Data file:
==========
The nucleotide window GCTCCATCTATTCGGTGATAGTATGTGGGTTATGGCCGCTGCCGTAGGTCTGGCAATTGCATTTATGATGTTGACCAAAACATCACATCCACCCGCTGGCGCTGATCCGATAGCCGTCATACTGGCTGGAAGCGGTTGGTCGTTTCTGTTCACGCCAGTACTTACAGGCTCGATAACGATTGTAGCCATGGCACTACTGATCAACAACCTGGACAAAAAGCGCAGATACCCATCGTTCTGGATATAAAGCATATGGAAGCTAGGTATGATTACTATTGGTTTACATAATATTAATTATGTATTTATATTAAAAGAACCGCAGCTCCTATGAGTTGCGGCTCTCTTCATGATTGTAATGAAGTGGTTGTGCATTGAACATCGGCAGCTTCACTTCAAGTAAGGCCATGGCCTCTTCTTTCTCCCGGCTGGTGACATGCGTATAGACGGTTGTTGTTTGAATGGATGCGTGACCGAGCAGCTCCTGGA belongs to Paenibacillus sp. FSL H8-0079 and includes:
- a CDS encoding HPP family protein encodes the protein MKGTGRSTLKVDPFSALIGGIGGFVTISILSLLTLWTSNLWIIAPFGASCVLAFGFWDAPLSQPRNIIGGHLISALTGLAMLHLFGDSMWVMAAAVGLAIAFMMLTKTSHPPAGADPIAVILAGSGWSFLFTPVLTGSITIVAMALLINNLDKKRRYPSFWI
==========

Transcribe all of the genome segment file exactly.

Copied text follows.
The nucleotide window GCTCCATCTATTCGGTGATAGTATGTGGGTTATGGCCGCTGCCGTAGGTCTGGCAATTGCATTTATGATGTTGACCAAAACATCACATCCACCCGCTGGCGCTGATCCGATAGCCGTCATACTGGCTGGAAGCGGTTGGTCGTTTCTGTTCACGCCAGTACTTACAGGCTCGATAACGATTGTAGCCATGGCACTACTGATCAACAACCTGGACAAAAAGCGCAGATACCCATCGTTCTGGATATAAAGCATATGGAAGCTAGGTATGATTACTATTGGTTTACATAATATTAATTATGTATTTATATTAAAAGAACCGCAGCTCCTATGAGTTGCGGCTCTCTTCATGATTGTAATGAAGTGGTTGTGCATTGAACATCGGCAGCTTCACTTCAAGTAAGGCCATGGCCTCTTCTTTCTCCCGGCTGGTGACATGCGTATAGACGGTTGTTGTTTGAATGGATGCGTGACCGAGCAGCTCCTGGA belongs to Paenibacillus sp. FSL H8-0079 and includes:
- a CDS encoding HPP family protein encodes the protein MKGTGRSTLKVDPFSALIGGIGGFVTISILSLLTLWTSNLWIIAPFGASCVLAFGFWDAPLSQPRNIIGGHLISALTGLAMLHLFGDSMWVMAAAVGLAIAFMMLTKTSHPPAGADPIAVILAGSGWSFLFTPVLTGSITIVAMALLINNLDKKRRYPSFWI